Joel Freeman's recent new LIFFT 4 is just that HIIT. It has become one of the top programs for fitness enthusiasts. Is LIIFT 4 ~ HIIT, for Older Woman OK to do?
HIIT is a big, well, “hit” with young athletes looking to maximize their cardio benefits and test their limits…but what about HIIT for older women, and men?
You may not know this, but you should definitely be doing HIIT, a.k.a. high-intensity interval training, no matter your age. There are so many HIIT benefits, including slower aging, that I’m pretty sure I’m about to blow your mind:
Just one minute of getting your heart rate up to 70% of the max (which HIIT does) is just as beneficial for your body as 45 minutes of cardio! In fact, this study followed people who did one minute of HIIT (in this case, sprints) as part of a 10-minute exercise, versus people who did 50 minutes of regular exercise, with no HIIT. The study followed their progress for 12 weeks. At the end, both groups were of course way healthier. Both group's max oxygen consumption went up by almost 20%! What does that mean? The higher your max oxygen uptake is, the more oxygen gets transported to the tissues in your body, which of course improves your aerobic abilities and cardiovascular health. So, again, no matter how you do cardio, it’s really healthy, but doing HIIT means takes up way less time and overall energy.
OK, so, now we get to the best part of all, our question from earlier: what about LIIFT 4 ~ HIIT for older women and men?
You may have been scared off a little bit by the idea of doing a more intense workout, and may not be capable of periods of all-out exercise. (And it might be dangerous for you to try, so please consult your doctor before starting any training, and, obviously, if you experience dizziness or pain during a workout, stop.)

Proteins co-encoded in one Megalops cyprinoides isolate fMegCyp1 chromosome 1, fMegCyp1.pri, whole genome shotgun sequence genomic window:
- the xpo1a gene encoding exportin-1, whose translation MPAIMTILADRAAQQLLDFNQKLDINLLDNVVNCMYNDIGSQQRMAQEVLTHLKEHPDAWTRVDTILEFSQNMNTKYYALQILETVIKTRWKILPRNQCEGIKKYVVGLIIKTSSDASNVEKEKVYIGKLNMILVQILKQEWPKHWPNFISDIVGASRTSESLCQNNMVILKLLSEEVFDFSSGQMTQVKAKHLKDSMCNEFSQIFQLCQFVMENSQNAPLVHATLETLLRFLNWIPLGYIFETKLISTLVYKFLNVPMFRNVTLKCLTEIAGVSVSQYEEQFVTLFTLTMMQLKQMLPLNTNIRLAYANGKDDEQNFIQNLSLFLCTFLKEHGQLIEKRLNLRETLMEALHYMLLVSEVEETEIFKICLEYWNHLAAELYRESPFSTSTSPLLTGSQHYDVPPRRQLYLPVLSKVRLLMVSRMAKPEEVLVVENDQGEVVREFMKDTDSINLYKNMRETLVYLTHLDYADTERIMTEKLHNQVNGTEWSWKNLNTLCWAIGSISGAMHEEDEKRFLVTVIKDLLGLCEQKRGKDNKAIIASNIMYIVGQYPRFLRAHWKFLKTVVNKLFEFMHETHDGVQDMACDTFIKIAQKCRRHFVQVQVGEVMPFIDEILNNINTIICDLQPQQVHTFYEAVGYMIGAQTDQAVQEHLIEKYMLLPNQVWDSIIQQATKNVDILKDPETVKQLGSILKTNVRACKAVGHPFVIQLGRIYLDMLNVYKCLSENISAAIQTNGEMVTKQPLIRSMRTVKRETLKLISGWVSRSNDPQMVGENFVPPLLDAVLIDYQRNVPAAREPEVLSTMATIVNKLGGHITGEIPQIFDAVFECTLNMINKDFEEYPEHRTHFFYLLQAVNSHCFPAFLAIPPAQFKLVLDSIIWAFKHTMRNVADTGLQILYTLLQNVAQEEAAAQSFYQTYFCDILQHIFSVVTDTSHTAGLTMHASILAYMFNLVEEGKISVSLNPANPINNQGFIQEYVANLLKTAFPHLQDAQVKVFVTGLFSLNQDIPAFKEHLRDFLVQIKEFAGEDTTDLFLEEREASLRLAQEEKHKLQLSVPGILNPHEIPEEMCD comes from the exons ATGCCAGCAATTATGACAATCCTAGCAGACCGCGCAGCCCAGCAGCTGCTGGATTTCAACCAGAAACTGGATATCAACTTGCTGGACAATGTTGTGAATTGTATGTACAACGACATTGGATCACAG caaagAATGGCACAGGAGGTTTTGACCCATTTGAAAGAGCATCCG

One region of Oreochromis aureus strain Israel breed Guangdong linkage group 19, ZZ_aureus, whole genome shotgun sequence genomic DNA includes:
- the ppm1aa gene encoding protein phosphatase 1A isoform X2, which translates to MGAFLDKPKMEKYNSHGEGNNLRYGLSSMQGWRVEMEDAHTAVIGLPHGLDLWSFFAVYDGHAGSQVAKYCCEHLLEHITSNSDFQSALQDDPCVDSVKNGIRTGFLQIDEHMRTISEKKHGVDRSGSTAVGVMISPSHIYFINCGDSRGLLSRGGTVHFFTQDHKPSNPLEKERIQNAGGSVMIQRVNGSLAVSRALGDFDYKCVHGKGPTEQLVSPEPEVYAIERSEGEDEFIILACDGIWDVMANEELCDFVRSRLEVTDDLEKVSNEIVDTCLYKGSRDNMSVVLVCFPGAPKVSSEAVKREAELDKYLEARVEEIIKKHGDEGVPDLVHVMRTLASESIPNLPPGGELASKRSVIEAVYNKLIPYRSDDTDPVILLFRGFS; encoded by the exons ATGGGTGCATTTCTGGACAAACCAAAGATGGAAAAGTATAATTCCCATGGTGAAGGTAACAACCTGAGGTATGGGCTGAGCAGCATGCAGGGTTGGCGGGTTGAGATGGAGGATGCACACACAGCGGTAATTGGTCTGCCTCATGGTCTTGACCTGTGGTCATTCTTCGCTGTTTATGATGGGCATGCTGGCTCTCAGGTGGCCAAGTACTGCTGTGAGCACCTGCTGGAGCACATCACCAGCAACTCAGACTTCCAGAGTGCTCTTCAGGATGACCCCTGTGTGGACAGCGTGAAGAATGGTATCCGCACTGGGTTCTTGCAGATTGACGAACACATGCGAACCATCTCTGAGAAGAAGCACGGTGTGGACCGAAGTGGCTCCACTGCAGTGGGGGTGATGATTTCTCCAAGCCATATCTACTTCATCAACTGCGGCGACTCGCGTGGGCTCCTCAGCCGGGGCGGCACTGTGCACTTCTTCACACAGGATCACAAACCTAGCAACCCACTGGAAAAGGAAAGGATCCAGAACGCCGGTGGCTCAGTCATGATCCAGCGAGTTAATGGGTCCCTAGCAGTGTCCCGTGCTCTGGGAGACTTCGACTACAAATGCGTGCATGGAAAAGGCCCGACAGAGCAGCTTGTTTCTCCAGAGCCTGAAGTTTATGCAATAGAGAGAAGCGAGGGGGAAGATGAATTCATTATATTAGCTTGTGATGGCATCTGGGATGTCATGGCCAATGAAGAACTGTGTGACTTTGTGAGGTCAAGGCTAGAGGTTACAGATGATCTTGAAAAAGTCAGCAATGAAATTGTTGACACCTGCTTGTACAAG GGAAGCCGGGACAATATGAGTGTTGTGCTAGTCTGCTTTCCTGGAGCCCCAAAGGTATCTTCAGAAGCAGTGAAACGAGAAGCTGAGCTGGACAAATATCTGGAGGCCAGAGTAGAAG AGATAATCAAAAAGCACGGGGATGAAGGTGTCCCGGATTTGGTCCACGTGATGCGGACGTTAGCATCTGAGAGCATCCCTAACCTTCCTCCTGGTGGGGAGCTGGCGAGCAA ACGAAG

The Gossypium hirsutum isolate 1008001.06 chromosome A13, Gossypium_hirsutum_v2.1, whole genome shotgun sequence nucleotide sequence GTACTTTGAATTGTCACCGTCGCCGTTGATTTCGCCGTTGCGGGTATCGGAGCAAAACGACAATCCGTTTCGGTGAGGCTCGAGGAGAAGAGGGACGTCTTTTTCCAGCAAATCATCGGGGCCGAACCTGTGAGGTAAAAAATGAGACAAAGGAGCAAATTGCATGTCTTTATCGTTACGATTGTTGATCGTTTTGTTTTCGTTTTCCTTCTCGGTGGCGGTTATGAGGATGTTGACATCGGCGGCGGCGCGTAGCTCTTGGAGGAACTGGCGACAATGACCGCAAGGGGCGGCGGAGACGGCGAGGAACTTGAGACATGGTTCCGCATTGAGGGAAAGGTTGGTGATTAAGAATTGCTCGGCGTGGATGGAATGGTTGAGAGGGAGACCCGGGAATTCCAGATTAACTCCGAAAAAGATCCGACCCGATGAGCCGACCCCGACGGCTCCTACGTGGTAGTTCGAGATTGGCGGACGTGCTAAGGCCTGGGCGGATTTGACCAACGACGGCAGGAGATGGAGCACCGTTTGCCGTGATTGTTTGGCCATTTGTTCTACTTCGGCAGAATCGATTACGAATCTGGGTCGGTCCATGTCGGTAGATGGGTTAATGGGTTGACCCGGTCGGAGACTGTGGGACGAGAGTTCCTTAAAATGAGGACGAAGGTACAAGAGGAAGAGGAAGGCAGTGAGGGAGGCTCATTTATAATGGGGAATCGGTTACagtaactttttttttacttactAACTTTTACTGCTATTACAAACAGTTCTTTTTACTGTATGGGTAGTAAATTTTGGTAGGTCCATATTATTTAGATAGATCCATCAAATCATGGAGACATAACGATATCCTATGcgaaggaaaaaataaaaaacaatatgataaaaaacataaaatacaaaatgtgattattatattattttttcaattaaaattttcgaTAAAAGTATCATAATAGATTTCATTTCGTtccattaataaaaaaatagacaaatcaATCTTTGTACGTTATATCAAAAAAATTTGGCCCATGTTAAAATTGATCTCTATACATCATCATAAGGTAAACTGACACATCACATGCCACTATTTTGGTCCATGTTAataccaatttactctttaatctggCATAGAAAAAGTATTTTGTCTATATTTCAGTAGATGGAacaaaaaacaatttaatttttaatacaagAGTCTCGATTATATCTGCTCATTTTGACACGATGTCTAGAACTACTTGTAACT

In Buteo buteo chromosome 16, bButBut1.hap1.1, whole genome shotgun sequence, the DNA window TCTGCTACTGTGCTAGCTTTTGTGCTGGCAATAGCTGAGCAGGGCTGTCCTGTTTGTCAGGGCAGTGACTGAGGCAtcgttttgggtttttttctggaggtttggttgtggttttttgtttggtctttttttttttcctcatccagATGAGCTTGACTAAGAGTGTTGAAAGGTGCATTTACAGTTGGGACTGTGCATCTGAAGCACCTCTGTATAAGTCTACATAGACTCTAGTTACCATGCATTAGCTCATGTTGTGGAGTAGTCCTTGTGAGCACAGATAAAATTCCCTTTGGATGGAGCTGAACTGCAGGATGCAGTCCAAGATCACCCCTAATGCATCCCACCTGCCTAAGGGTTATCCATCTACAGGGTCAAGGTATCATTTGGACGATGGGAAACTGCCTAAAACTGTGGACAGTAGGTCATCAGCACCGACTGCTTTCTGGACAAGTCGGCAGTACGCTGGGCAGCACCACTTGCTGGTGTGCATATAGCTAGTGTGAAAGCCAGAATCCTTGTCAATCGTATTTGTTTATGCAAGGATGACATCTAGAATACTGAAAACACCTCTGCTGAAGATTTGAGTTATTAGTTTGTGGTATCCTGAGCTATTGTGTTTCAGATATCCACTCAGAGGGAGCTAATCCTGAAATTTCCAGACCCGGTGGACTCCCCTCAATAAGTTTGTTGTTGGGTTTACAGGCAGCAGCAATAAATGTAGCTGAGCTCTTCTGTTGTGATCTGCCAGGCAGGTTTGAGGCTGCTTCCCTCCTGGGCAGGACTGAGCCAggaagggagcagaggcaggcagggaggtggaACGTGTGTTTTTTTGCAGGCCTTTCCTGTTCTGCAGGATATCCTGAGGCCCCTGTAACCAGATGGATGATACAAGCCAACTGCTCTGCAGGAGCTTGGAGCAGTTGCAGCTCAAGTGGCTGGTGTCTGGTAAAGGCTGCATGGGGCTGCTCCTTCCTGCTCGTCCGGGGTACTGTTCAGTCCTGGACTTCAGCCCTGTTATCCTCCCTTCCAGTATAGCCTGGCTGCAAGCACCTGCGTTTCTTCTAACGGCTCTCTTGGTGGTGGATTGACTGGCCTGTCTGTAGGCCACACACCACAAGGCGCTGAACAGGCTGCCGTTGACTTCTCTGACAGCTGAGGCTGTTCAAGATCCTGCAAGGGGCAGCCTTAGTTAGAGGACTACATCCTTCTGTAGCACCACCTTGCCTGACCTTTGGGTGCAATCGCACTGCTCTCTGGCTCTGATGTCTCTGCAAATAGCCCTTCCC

Know what? That’s TOTALLY FINE because you can still get all the HIIT benefits!
One example of HIIT is sprinting for one minute, in a 10-minute walk. But that may not be a possible part of a routine for HIIT for older women. Again, that’s OK, because there are HIIT exercises with less exertion/strain.
Swimming is a good example:
Can’t swim or get to the pool? You’re in luck! This same exact easy-to-remember pattern applies to running and cycling too.
(Or any other exercise where you can repeat a difficult, fast move for 20 seconds…then cool down…then speed up again…etc.LIIFT 4 by Joel Freeman, or lifting light dumbbells above your head as fast as you can, are good ways to get in some HIIT!)
I want to reiterate: HIIT is really good for you, but listening to your body is even better. HIIT for older women is a good idea only if your doctor says it’s OK, and if you know your body’s limits without going too far and hurting yourself. As great as HIIT is, beyond the cell + oxygen bonuses, it doesn’t do anything that can’t be accomplished with regular cardio and a healthy balanced diet, which is definitely WAY more important.
Anyway, happy exercising — whatever your routine is, do it with a smile!
Comments will be approved before showing up.